A look at civic tech that has facilitated two-way interaction between representatives and citizens. A slide deck.
Slide deck on which you can read the entire paper.
First findings from a project to bolster trust in the political system and mainstream media, through the use of transparency.
Anna Ścisłowska argues that data is not enough to engage citizens — they need stories, crafted by journalists and analysts.
A qualitative meta-analysis of the existing literature and additional original case studies, organising monitorial citizenship tools into thematic groups.
Governments seeking to harness existing communication trends also must grapple with the additional constraints that come with adapting to these rather inflexible platforms.
Learn about a tool that had a simple research question at its heart: “What progress has the UK government made in delivering on the anti-corruption commitments made at the 2016 Anti-Corruption Summit?”
How the Centre for Policy Analysis are using technology and multimedia tools to make information on Parliament more accessible for mainstream online audiences.
The appropriation by the government of civic tech tools created a dynamic of change inside government which was largely unexpected.
Typically, parties make hundreds of campaign promises. Some are hugely significant to the result of elections; others hardly mentioned. Despite this, Promise Trackers currently treat all promises equally.
Hear about ten years of successes and failures in gathering local legislative district and elected official data for the Cicero database project, as well as details about the impacts this data has had on hundreds of users.
Could a shift to digital accountability happen, if candidates are exposed to local and national petitions?
Latin America is experiencing a significant change in terms of government and citizen relationships as well as changes in government administration due to the electoral cycle in the region.
Things that once were deemed by governments as impossible or not important enough – like remote voting – have become a reality in parliaments across the world since the emergence of COVID-19.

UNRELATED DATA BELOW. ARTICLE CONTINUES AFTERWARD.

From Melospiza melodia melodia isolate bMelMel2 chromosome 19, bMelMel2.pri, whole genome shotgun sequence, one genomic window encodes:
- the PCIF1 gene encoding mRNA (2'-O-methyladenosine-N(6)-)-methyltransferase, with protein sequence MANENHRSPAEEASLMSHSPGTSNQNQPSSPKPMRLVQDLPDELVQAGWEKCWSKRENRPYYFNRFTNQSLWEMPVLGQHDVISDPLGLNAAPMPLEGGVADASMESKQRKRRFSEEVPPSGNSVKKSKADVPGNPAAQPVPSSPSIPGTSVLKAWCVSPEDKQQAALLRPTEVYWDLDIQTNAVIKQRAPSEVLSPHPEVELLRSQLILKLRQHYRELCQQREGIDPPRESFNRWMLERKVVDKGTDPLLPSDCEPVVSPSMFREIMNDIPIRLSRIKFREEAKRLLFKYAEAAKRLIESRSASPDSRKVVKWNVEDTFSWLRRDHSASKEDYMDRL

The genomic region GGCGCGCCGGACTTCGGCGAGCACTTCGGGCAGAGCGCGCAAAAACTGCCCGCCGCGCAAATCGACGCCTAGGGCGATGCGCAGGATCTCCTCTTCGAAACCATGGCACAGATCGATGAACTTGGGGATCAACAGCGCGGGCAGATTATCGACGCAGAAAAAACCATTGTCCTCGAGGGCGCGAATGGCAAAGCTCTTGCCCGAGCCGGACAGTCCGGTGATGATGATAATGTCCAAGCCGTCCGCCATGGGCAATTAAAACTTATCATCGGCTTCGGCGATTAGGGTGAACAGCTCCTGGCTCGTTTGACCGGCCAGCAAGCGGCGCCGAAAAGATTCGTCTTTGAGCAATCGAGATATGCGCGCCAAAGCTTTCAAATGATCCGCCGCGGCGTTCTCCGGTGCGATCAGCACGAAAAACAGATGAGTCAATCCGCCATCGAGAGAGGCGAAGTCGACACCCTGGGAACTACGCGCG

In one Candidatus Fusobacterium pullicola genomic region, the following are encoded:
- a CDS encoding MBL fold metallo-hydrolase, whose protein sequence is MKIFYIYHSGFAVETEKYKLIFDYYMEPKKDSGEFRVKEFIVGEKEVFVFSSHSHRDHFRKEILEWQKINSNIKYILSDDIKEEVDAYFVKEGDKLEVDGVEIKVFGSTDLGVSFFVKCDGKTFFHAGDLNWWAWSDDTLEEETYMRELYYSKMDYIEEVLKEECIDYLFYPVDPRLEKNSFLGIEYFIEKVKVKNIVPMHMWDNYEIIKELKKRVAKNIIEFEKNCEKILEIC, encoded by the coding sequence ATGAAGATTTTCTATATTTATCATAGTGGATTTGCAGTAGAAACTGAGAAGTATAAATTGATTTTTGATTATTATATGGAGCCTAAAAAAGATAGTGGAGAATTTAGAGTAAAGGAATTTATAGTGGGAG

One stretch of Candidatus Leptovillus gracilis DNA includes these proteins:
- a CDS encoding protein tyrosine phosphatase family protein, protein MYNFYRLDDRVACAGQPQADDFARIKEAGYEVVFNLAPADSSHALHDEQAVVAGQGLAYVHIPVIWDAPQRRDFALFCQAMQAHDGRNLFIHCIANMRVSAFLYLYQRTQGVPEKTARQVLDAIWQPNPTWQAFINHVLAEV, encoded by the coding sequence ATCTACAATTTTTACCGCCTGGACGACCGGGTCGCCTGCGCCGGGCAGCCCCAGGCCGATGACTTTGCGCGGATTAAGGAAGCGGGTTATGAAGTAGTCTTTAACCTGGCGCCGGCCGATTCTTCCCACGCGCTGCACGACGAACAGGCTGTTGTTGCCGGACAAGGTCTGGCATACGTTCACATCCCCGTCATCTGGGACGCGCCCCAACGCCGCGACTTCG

We know that civic technology can do things such as help citizens hold their representatives to account; present data and information about policy and decision making in more accessible ways; and get information to the right people. The next crucial step is to understand how this wealth of skills, experience and tools can be used in the most beneficial way to mitigate the climate crisis.
The Omidyar Network is one of the most significant benefactors for those working in Civic Tech. Through the Governance & Citizen Engagement initiative, it supports a broad range of organisations working in the US and around the world.
With Budeshi it was possible to demonstrate to public institutions the benefits of using unique identifiers to link budget and procurement data to public services.
Open Contracting Partnership presents evidence of the impact of open contracting reforms from Ukraine, Slovakia and beyond. What do they measure, how and why? What lessons have been learned — and what mistakes were made along the way?
Open Culture Foundation finds that there are significant structural issues at stake which, if left unfixed, will leave the concept of Open Government as little more than a beautiful slogan for Taiwan.
Video footage of TICTeC@Taipei conference session featuring panellists from Open Culture Foundation (Taiwan), Code for Pakistan, Sinar Project (Malaysia), Thai Netizen Network and Code for Japan.